Symbolism In The Handmaids Tale

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recorded by Offred found later. In an academic conference of the year 2195, historians discuss the authenticity of the Offred’s stories. I think the Handmaid’s Tale deals with problems that the modern society faces such as fundamentalism, extremism, and objectification of women in today’s society. Atwood’s portrayal of these problems in extreme circumstances functions as a warning to the society. It shows that serious consequences will occur if these problems stay unresolved. As a nation like the Republic of Gilead decides its policies based on biblical stories, it shows how extreme applications of those verses can lead to intrusion of human rights and degraded roles of women to only reproduce and nothing else. In addition, Atwood also focuses on the executions and persecution of women and constant efforts of these women to fight against the male-dominated society. Many of the characters such as Moira, Offred’s friend, Ofglen, another handmaid, Serena Joy and Offred, try to resist in her own way. Furthermore, I think there were many efforts by Atwood to use symbolism to represent motifs of the novel. For…show more content…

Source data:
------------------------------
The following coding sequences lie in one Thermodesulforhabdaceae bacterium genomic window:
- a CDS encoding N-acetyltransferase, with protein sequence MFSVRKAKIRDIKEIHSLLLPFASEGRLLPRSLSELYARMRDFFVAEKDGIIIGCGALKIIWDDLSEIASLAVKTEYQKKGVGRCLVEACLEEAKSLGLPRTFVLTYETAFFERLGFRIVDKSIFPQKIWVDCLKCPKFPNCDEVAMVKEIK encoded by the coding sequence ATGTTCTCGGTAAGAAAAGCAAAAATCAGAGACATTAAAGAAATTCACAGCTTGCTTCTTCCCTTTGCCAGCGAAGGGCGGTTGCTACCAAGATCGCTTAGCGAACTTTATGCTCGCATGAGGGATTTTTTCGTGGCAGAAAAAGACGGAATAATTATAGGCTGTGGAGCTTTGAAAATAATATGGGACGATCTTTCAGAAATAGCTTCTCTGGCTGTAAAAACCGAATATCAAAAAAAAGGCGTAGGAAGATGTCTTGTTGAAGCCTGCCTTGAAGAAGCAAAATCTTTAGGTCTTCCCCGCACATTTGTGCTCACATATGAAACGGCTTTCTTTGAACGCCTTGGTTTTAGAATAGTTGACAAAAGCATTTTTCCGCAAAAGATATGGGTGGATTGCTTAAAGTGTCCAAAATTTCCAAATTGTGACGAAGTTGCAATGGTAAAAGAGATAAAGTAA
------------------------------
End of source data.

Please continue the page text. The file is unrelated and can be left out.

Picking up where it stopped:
The reason for this is that there are hints that male dominance is prevalent in the post-Gileadean society. In the conference, male historians gather to decide the title of Offred’s record as “The Handmaid’s Tale” which was influenced by Geoffrey Chaucer’s “The Canterbury Tales.” There are male professors in the book that refuse to believe Offred’s record, which showed that Offred’s voice was not accepted and taken seriously. In addition, the unwillingness to accept Offred’s story reconfirmed patriarchal mindset that persisted to future generations. The interesting thing was that in the end the reluctant professor asks the audience if there are any questions, which serve as an open ending leaving the final say for the
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